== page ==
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CDC updates coronavirus guidelines to include airborne transmission

The Centers for Disease Control and Prevention now says COVID-19 can be spread through airborne transmission, according to updated guidance on the agency’s website. The update, which is now available on the agency’s “How It Spreads” page, says that people who are more than six feet away from each can still become infected from droplets that hang in the air, especially in enclosed spaces that have poor ventilation.

The revised guidance comes after the CDC updated its website to include airborne transmission last month, but then removed the information, saying it was still under review. Now, the CDC compares the respiratory spread possibility to different infections like tuberculosis, measles, and chickenpox, all viruses that spread through airborne transmission.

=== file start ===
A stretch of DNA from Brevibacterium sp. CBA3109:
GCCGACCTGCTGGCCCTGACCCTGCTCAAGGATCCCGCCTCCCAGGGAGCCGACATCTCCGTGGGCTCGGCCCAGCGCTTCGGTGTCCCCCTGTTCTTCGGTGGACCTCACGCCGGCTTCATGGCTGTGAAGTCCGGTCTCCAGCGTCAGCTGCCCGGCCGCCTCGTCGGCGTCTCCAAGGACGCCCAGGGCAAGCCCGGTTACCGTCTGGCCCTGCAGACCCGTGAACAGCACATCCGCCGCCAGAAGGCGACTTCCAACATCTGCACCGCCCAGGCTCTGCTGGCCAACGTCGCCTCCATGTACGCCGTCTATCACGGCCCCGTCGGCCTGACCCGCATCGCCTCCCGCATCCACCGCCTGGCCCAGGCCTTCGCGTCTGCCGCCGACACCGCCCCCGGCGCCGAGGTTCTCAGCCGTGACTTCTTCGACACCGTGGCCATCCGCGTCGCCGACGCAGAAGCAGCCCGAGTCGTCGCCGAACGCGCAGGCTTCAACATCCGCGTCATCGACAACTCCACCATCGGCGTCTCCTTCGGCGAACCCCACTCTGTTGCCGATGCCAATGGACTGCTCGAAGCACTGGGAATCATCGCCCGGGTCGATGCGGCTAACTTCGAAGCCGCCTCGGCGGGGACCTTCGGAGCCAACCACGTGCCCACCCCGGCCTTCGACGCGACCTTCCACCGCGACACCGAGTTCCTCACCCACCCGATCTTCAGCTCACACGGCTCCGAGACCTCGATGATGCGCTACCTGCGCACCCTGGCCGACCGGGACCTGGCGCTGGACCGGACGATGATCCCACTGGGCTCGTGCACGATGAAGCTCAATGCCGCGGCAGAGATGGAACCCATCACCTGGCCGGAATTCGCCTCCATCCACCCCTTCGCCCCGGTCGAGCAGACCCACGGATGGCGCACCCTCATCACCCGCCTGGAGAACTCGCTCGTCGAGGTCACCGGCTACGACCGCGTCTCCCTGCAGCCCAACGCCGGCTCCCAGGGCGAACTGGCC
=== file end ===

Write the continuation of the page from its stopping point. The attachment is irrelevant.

“There is evidence that under certain conditions, people with COVID-19 seem to have infected others who were more than six feet away,” reads the new guidance. “These transmissions occurred within enclosed spaces that had inadequate ventilation. Sometimes the infected person was breathing heavily, for example while singing or exercising.”

So what does this mean for the average person? The CDC still asserts that close contact with someone infected with COVID-19 is the most common way to contract and spread the disease. However, the guidance on airborne transmission confirms that going maskless in poorly ventilated areas, such as restaurants and bars, where a person with COVID-19 has been could still result in infection.